Route 70  - closed or not?

Route 70 – closed or not?

Colorado is proud of the Tuskegee Airmen and the Rockies were hidden by rain.

Colorado border

Colorado border

The Rockie mountains are awesome to look at through clouds and rain...

The Rockie mountains are awesome to look at through clouds and rain…

Can you see the Rockies?!

Can you see the Rockies?!

There was also this guy who REALLY wanted his motorcycle.  Colorado is also 1 of only 5 states in the US to not require helmets when riding motorcycles.  I wonder how this woman felt when we hit a small bit of hail a few miles after this picture was taken.

Motorcycle in a small truck

Motorcycle in a small truck

Idiots without helmets.

Idiots without helmets.

I’ve heard there are some crazy vibes/juju magic out here.  Some people believe in it so strongly that they get scared and turn around in the face of the mountains.  I thought this was a small one, but you can still see people loosing their minds and turning around in the middle of the road!

Rockie Mountain Juju magic and it's bad vibes.

Rockie Mountain Juju magic and it’s bad vibes.

The border of Colorado and New Mexico is serious no mans land. DSCN1839 DSCN1838

 

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Things to miss about Samoa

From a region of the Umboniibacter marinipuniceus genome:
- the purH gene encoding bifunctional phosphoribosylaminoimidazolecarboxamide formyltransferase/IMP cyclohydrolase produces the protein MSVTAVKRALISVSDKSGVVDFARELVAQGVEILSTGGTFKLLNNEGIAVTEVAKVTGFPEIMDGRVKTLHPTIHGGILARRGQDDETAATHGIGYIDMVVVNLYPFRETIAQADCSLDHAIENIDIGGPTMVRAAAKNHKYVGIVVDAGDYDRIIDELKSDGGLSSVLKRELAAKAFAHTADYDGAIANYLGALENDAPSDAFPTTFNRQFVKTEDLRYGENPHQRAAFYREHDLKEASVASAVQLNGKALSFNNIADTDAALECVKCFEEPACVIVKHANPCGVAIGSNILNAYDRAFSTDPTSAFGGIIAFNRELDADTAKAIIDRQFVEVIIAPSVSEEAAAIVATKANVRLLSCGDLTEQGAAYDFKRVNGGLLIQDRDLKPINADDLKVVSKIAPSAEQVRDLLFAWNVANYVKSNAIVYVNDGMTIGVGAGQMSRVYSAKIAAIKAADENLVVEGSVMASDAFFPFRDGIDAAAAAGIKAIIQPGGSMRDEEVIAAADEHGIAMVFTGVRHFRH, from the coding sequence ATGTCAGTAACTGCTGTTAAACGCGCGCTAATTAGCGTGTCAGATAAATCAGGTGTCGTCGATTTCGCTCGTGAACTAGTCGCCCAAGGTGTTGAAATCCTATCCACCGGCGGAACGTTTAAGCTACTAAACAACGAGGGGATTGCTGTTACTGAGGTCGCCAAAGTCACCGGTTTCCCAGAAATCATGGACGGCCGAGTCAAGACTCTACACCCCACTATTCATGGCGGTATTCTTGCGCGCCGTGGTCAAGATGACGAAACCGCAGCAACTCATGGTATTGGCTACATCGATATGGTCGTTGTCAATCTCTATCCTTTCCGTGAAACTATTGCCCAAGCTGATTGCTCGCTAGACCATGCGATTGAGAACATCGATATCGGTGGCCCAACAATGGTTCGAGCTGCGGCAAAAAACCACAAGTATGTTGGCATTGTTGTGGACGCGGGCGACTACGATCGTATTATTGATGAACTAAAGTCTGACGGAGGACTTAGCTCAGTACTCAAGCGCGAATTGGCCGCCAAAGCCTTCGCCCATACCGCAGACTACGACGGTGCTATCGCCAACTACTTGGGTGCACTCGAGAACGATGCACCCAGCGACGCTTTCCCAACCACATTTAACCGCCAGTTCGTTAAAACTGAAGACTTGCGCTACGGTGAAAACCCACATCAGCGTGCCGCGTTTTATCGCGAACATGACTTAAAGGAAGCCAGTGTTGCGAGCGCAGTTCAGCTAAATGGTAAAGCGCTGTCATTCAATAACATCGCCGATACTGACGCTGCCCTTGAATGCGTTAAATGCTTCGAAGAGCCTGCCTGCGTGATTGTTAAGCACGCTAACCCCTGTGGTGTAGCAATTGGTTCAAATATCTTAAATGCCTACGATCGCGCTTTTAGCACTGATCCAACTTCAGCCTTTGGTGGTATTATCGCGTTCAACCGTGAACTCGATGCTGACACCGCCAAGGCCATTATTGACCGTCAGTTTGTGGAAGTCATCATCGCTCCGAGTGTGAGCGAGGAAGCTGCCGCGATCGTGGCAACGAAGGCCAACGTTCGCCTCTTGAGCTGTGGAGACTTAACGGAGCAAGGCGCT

Mama dog doing her thing in the South Pacific Ocean

Since we have changed our internet provider it has become amazingly difficult to make blog posts.  Our new plan limits our megabyte usage to 500mb/month.  When you check your email, it is roughly 2mb.  Try and count how many times you check your email a month.

Too close!

I bet it is more than you realize.  Anyway, we usually do not have extra megabytes to upload pictures and stories for you all to read.  This month is no different.  However, our camera has died so, there is a limited selection of old pictures that I can post to try and illustrate what is going on now.

My private beach.

Things we will miss about Samoa.  First is our dog.  Mamma dog.  She is outside our house every morning, and every evening when I get home from work.  When we go for walks, so does she.  She follows us around so much that everyone thinks she is our dog from America.